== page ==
"Hamlet: Poem Unlimited"
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~Hamlet ~

Claudius now speaks to me,
and I hear his voice as if a muttering, a gibbering.
“Hamlet, after this deed, for your safety,
which we do tender, as we dearly grieve
for that which you have done, we must send you hence
with fiery quickness: therefore prepare yourself;
the bark is ready, and the wind at help,
the associates tend, and every thing is bent
for England.”
“For England!”
“Ay, Hamlet,” says he,
and I feel wheels turning, whether to speed me away,
or run me under, it is difficult to tell.
But this, clearly no sudden whim of my uncle’s,
may yet serve to give me time
to regroup my own damaged purpose.
“Good,” I tell him.
“So is it,” he says, with relief in his manner,
“if you knew our purposes.”
“I see a cherub that sees them. But, come; for
England! Farewell, dear mother.”
“Your loving father, Hamlet.”
“My mother: father and mother is man and wife; man
and wife is one flesh; and so, my mother. Come, for England!”
I see Horatio in a corner of the room,
his face sad, and troubled.
I would speak to him, but we are all action now;
Rosencrantz and Guildenstern escort me with haste
and attention more like to a prisoner than their prince;
but I let them do it, for I am glad to be gone.
So it is that with dawn’s cold light
I am far from Elsinore, making for the harbor
that will take me yet farther from home.
As we make our way, I aware that my schoolfellows
regard me now with eyes that will not meet mine;
though they are natural dissemblers,
still I wonder what instructions, unknown to me,
they bear from my uncle.
But I am distracted from this, as we top a hill,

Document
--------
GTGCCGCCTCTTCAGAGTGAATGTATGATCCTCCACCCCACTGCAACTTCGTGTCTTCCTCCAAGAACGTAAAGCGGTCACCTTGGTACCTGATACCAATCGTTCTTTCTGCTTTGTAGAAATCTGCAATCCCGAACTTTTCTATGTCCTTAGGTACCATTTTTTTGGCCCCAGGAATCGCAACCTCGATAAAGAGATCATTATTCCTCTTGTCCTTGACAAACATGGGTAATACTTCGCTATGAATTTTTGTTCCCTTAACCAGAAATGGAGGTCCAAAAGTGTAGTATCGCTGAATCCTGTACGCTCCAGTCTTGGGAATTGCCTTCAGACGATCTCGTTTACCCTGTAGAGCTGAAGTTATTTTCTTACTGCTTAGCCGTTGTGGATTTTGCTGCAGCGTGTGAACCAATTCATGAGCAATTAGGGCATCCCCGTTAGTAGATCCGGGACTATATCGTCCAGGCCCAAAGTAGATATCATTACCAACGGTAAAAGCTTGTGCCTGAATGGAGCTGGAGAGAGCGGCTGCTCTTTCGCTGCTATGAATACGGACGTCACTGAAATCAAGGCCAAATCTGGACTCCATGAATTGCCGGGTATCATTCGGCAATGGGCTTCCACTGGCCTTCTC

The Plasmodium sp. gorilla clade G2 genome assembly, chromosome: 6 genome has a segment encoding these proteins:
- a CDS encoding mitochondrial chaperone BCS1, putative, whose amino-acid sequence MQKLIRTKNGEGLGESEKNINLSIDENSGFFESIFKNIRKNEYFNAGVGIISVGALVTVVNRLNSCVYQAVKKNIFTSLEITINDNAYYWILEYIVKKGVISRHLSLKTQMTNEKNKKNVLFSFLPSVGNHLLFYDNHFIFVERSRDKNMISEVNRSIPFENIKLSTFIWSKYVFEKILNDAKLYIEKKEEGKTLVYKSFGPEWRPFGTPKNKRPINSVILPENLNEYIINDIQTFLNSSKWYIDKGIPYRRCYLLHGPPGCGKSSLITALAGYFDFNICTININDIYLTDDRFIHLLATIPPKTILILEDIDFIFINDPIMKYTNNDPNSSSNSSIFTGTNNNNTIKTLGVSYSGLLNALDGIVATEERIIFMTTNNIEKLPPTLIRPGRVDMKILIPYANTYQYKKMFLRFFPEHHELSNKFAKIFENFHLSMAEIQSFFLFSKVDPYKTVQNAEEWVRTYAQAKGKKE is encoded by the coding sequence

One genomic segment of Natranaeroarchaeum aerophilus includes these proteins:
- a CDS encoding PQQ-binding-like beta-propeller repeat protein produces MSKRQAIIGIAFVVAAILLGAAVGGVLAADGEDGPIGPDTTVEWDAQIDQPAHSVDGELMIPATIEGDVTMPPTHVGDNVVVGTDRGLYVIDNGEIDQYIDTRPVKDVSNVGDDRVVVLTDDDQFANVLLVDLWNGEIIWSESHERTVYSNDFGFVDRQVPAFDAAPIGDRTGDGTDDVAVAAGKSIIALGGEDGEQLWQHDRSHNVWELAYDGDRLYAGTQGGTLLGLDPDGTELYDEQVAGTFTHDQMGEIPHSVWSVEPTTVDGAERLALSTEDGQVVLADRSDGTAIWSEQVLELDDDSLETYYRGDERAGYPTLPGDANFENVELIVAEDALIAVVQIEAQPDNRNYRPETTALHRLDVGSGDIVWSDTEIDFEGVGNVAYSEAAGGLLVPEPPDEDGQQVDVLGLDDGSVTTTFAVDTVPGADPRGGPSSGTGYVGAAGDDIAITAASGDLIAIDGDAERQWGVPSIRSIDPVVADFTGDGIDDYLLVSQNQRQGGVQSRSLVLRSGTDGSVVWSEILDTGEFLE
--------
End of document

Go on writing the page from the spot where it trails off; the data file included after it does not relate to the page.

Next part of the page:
and below, to my amazement, I see the movement
of a great body of armed men.
A captain stands on the hill watching them pass,
and though my companions bid me to speed away,
I must have words with him.
“Good sir, whose powers are these?”
“They are of Norway, sir,” he answers.
“How purposed, sir, I pray you?”
“Against some part of Poland.”
“Who commands them, sir?”
“The nephew to old Norway, Fortinbras.”
“Goes it against the main of Poland, sir, or for some frontier?
“Truly to speak, and with no addition,
we go to gain a little patch of ground
that has in it no profit but the name.
to pay five ducats, five, I would not farm it;
nor will it yield to Norway or the Pole
a ranker rate, should it be sold in fee.”
So this is my uncle’s pact with Fortinbras,
so recently our enemy.
To let him cross Denmark to attack Poland,
rather than us.
But there is more in this, I think,
than deaths to come on the Polish border.
Rosencrantz tugs at my sleeve. “Will it please you go, my lord?”
“I'll be with you straight go a little before.”
They move ahead most hesitantly,
and Norway’s army also passes away, till I am alone at last.
How all occasions do inform against me, and spur my dull revenge!
What is a man, if his chief good and market of his time
be but to sleep and feed? A beast, no more.
Sure, he that made us with such large discourse,
looking before and after,
gave us not that capability and god-like reason
to lay within us unused.
Now, whether it be bestial oblivion, or some craven scruple
of thinking too precisely on the event,
a thought which, quartered, has but one part wisdom
and ever three parts coward, I do not know
why yet I live to say 'This thing's to do;'
other than that I have cause and will and strength and means to do it.
Examples gross as earth exhort me:
witness this army of such mass and charge.
How stand I then,
that have a father killed, a mother stained,
excitements of my reason and my blood, and let all sleep?
While, to my shame, I see the imminent death of twenty thousand men,
that, for a fantasy and trick of fame, go to their graves like beds,
fight for a plot whereon the numbers cannot try the cause,
which is not tomb enough and continent to hide the slain?
Oh, from this time forth, my thoughts be bloody, or be nothing worth!